In case this one passed you by, here’s the abridged version. Wandering around Sainsbury’s one day, 3 and a half year old Lily was curious why tiger bread was not called giraffe bread. It’s a fair enough question from a perceptive child. So, thinking what the heck, she wrote Sainbsury’s a letter with her parents’ help.
Sainsbury’s wrote a very pleasant letter back, agreeing with Lily that the markings on tiger bread look more like those of a giraffe than those of a tiger, explained the background of the name and enclosed a gift card for good measure. It’s proven a pretty shrewd move on Sainsbury’s part as they’ve garnered no end of good PR from this story going viral.
So, Sainsbury’s deserve a good ol’ slap on the back for that one.
But it got me thinking: what if the same thing had happened with a law firm. Would they have entertained a letter from a curious child so readily and warmly? I realise the customer bases are different (though not that different); both serve the public and need to create good PR wherever they can. Both want to be seen to be approachable, accommodating and take every opportunity to sow positive seeds in the minds of their next generation of potential clients.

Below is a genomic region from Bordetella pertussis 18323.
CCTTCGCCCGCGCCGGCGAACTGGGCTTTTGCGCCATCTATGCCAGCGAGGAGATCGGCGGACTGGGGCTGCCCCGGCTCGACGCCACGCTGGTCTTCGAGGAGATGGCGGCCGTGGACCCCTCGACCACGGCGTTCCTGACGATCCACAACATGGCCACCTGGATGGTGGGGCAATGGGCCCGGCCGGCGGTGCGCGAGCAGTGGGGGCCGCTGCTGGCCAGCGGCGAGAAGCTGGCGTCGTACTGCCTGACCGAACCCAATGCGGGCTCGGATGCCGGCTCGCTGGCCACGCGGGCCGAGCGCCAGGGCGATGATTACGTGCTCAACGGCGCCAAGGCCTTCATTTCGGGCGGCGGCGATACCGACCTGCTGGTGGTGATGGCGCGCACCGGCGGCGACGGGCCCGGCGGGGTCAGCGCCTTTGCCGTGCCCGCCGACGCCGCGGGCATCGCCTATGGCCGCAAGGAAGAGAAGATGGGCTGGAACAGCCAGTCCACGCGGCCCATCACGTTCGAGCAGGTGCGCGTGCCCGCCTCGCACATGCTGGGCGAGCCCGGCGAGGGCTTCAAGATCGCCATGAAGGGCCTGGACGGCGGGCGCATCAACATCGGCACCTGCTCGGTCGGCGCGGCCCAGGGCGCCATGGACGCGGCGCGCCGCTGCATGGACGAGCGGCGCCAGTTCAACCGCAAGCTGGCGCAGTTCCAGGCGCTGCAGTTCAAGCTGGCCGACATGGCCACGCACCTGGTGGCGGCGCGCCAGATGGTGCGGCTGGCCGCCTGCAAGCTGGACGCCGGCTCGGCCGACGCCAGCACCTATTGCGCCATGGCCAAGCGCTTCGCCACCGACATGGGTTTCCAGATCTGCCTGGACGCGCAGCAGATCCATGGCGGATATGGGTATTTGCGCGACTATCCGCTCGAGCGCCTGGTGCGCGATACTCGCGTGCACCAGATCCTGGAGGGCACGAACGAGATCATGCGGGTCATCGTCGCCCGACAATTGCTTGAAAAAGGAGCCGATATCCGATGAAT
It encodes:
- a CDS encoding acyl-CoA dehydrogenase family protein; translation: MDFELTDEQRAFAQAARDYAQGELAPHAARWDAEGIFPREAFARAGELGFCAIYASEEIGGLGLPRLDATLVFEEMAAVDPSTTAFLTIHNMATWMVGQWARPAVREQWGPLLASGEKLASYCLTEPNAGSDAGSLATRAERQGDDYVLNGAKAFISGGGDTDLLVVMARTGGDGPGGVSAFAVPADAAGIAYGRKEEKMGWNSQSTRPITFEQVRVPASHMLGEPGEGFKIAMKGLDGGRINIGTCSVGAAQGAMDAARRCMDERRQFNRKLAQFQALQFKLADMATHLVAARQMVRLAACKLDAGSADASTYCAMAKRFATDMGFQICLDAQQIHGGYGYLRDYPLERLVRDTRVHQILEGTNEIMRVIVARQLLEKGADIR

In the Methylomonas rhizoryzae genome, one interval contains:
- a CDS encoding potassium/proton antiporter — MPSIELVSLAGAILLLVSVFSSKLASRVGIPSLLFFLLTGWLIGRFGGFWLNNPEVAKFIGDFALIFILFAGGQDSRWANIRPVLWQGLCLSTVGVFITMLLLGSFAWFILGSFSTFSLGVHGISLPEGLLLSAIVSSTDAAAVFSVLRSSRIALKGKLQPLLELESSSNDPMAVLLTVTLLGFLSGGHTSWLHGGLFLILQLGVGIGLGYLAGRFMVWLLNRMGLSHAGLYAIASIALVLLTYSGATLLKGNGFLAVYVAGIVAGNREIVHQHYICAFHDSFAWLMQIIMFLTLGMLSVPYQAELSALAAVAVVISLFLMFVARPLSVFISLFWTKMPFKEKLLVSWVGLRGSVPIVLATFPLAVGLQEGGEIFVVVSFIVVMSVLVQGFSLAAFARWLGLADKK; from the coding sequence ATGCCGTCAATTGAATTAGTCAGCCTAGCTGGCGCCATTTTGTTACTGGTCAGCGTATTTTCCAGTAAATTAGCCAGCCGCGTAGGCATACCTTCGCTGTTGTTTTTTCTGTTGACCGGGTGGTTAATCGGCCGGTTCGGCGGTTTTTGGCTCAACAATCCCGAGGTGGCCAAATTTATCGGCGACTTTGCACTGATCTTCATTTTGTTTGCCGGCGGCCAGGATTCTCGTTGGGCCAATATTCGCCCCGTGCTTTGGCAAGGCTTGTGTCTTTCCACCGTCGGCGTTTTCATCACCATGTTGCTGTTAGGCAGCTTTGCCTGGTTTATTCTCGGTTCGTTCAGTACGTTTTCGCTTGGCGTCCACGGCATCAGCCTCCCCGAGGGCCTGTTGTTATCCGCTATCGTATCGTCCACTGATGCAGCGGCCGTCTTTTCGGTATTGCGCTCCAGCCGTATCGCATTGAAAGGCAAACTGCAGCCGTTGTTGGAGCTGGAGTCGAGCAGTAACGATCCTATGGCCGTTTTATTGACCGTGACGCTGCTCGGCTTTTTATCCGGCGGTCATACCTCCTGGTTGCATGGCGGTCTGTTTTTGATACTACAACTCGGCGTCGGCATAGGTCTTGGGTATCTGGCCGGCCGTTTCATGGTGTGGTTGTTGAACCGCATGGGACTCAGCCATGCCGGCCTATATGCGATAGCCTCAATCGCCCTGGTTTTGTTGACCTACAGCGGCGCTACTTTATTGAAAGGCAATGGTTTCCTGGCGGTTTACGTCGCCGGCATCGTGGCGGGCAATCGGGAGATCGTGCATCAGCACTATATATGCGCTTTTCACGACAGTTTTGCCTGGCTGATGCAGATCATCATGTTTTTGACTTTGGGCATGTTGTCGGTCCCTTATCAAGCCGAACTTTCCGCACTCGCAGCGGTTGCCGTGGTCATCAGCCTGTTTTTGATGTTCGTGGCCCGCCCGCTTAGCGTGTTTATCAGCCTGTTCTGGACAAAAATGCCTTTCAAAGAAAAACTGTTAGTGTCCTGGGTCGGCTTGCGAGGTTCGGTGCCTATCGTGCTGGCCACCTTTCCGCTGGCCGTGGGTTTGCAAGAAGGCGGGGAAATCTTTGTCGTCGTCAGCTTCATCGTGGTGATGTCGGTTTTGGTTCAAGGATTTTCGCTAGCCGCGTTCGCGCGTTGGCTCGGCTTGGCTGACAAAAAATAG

I suspect most high street practices would have given such a letter a cursory glance before filing in the ‘out’ tray, earmarked for the shredder – (much the same way as most pupillage or training contract applications and enquiries about legal work experience then!).
Sadly, I’m too old and lack the perception of a child going through the ‘why, why, but why’ phase, but I should imagine there are a lot of questions they would want to ask lawyers.
‘Why do you guys wear such funny things on your heads in court’?
“Why do you charge so much”
“Why does my daddy say you’re as slippery as a snake?”
“This other girl pulled out in front of me in the playground without looking. I ran into her and now my neck feels a bit sore. Do I have a claim?